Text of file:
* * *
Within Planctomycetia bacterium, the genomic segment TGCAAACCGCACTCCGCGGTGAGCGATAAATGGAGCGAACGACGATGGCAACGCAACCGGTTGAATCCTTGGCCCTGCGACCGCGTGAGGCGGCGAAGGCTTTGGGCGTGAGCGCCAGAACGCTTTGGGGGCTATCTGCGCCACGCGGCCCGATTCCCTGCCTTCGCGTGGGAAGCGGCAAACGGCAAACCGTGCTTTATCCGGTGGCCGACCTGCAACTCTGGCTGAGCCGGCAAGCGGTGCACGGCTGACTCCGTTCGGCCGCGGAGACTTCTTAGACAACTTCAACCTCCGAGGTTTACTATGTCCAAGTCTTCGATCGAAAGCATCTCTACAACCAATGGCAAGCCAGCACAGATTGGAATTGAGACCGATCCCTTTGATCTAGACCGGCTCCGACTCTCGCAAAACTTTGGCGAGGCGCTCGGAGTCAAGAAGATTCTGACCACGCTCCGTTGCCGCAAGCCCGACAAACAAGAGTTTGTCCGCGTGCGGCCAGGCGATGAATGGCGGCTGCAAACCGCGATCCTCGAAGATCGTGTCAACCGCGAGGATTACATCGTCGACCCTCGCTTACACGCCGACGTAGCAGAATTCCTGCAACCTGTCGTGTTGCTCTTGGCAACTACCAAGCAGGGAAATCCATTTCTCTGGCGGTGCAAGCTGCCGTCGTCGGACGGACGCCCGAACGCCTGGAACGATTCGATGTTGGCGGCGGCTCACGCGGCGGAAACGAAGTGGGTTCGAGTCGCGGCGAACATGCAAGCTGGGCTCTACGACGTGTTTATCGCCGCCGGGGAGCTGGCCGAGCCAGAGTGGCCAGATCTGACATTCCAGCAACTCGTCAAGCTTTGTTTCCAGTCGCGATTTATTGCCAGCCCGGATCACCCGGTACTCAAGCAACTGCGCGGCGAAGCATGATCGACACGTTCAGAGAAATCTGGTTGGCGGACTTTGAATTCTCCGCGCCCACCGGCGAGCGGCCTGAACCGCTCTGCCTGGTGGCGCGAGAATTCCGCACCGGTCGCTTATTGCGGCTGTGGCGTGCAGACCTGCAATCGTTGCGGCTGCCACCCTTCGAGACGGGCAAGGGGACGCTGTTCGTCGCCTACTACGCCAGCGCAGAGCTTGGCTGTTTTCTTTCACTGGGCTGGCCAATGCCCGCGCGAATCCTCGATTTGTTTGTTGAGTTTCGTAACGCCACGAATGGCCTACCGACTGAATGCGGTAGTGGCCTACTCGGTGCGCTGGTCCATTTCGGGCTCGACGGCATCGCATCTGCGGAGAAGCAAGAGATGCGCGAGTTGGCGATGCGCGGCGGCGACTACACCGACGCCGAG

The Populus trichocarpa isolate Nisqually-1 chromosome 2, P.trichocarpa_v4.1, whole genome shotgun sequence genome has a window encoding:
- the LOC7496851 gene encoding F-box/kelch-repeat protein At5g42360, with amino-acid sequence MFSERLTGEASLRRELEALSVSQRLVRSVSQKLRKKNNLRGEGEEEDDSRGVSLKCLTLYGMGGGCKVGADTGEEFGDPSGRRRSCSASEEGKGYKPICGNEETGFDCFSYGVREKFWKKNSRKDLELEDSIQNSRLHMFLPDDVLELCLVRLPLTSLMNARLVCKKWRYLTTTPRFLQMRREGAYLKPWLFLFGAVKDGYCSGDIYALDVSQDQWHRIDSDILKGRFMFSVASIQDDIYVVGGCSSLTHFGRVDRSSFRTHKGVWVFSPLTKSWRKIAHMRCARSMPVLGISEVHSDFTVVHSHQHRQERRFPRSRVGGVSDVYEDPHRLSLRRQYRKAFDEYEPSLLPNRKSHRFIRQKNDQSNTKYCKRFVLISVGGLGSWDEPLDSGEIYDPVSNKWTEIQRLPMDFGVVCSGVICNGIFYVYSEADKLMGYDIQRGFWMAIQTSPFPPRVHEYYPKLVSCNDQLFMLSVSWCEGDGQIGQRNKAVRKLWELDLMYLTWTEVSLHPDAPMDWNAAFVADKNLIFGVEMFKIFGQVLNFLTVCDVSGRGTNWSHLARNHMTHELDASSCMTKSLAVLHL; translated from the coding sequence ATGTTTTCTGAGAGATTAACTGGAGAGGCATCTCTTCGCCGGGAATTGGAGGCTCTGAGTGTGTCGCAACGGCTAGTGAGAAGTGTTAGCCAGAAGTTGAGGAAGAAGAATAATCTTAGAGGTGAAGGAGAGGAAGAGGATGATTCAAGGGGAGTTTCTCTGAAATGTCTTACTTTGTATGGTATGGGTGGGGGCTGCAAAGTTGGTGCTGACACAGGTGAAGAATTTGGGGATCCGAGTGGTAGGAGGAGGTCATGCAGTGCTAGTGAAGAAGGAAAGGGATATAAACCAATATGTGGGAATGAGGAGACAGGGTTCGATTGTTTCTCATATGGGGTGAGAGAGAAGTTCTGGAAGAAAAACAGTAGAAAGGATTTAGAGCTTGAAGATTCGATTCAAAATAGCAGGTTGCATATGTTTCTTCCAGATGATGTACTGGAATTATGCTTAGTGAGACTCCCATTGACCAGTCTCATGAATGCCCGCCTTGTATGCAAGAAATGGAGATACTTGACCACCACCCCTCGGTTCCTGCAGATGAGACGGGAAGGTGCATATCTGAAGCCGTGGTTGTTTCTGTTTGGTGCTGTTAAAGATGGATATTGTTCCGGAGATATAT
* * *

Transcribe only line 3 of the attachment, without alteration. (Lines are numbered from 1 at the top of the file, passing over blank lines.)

- the LOC7496851 gene encoding F-box/kelch-repeat protein At5g42360, with amino-acid sequence MFSERLTGEASLRRELEALSVSQRLVRSVSQKLRKKNNLRGEGEEEDDSRGVSLKCLTLYGMGGGCKVGADTGEEFGDPSGRRRSCSASEEGKGYKPICGNEETGFDCFSYGVREKFWKKNSRKDLELEDSIQNSRLHMFLPDDVLELCLVRLPLTSLMNARLVCKKWRYLTTTPRFLQMRREGAYLKPWLFLFGAVKDGYCSGDIYALDVSQDQWHRIDSDILKGRFMFSVASIQDDIYVVGGCSSLTHFGRVDRSSFRTHKGVWVFSPLTKSWRKIAHMRCARSMPVLGISEVHSDFTVVHSHQHRQERRFPRSRVGGVSDVYEDPHRLSLRRQYRKAFDEYEPSLLPNRKSHRFIRQKNDQSNTKYCKRFVLISVGGLGSWDEPLDSGEIYDPVSNKWTEIQRLPMDFGVVCSGVICNGIFYVYSEADKLMGYDIQRGFWMAIQTSPFPPRVHEYYPKLVSCNDQLFMLSVSWCEGDGQIGQRNKAVRKLWELDLMYLTWTEVSLHPDAPMDWNAAFVADKNLIFGVEMFKIFGQVLNFLTVCDVSGRGTNWSHLARNHMTHELDASSCMTKSLAVLHL; translated from the coding sequence ATGTTTTCTGAGAGATTAACTGGAGAGGCATCTCTTCGCCGGGAATTGGAGGCTCTGAGTGTGTCGCAACGGCTAGTGAGAAGTGTTAGCCAGAAGTTGAGGAAGAAGAATAATCTTAGAGGTGAAGGAGAGGAAGAGGATGATTCAAGGGGAGTTTCTCTGAAATGTCTTACTTTGTATGGTATGGGTGGGGGCTGCAAAGTTGGTGCTGACACAGGTGAAGAATTTGGGGATCCGAGTGGTAGGAGGAGGTCATGCAGTGCTAGTGAAGAAGGAAAGGGATATAAACCAATATGTGGGAATGAGGAGACAGGGTTCGATTGTTTCTCATATGGGGTGAGAGAGAAGTTCTGGAAGAAAAACAGTAGAAAGGATTTAGAGCTTGAAGATTCGATTCAAAATAGCAGGTTGCATATGTTTCTTCCAGATGATGTACTGGAATTATGCTTAGTGAGACTCCCATTGACCAGTCTCATGAATGCCCGCCTTGTATGCAAGAAATGGAGATACTTGACCACCACCCCTCGGTTCCTGCAGATGAGACGGGAAGGTGCATATCTGAAGCCGTGGTTGTTTCTGTTTGGTGCTGTTAAAGATGGATATTGTTCCGGAGATATAT